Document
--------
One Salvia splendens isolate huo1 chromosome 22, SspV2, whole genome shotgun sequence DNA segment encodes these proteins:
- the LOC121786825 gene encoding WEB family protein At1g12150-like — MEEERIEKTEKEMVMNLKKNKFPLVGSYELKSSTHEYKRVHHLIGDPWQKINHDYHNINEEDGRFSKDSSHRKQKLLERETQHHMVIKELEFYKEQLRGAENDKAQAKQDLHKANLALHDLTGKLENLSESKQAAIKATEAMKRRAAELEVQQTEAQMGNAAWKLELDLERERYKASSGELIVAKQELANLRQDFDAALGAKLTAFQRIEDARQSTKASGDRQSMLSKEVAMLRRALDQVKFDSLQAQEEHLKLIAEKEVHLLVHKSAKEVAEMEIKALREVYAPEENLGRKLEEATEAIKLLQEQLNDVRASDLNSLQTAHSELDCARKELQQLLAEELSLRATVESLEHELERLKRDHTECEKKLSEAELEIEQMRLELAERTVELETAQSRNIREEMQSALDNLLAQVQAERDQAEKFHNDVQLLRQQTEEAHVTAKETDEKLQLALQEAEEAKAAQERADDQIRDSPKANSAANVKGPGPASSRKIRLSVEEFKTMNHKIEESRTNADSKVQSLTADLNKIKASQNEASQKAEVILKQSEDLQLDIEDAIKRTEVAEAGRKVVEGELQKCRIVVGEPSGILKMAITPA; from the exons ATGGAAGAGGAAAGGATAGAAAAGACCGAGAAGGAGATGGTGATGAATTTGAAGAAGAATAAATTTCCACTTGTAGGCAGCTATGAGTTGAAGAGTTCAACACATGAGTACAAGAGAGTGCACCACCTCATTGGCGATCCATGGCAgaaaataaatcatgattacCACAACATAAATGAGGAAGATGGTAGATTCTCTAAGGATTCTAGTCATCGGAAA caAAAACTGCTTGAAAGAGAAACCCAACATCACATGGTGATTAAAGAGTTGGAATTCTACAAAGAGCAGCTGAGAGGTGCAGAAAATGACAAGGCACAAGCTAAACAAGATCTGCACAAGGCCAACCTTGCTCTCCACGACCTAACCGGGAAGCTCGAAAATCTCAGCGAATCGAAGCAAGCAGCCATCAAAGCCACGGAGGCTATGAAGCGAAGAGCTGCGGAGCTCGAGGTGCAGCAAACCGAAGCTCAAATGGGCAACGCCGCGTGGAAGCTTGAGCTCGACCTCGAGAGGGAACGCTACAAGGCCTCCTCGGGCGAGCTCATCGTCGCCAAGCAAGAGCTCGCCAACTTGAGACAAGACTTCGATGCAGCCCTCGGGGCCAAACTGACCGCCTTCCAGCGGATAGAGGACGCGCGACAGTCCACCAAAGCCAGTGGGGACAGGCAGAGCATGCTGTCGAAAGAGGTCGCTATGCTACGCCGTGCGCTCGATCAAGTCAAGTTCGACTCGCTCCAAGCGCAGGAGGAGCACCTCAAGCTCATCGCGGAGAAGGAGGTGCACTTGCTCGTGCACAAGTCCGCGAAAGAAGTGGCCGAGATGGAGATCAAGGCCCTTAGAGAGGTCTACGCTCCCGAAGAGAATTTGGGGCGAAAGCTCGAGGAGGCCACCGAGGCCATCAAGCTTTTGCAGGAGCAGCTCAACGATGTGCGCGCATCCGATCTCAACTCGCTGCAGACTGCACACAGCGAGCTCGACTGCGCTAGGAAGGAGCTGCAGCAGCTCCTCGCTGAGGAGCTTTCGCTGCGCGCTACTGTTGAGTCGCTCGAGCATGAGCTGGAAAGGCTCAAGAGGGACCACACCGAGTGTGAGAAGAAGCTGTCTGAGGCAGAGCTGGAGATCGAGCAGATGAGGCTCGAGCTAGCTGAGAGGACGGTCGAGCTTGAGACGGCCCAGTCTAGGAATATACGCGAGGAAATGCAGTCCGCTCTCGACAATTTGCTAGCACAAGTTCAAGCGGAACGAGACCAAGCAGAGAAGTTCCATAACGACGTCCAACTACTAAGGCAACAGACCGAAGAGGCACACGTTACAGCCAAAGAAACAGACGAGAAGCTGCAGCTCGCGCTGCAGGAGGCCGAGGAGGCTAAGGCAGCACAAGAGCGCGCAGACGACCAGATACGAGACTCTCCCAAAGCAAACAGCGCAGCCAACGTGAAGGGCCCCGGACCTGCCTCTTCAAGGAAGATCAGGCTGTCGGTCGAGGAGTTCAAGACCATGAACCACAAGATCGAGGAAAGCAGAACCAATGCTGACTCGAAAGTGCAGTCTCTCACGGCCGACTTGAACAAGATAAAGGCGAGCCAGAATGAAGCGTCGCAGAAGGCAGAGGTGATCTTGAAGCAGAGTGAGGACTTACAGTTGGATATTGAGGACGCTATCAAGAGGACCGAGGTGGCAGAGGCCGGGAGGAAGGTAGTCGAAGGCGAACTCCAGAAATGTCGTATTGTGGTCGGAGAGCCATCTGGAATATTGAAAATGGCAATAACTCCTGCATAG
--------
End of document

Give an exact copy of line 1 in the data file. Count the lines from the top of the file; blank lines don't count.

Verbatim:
One Salvia splendens isolate huo1 chromosome 22, SspV2, whole genome shotgun sequence DNA segment encodes these proteins: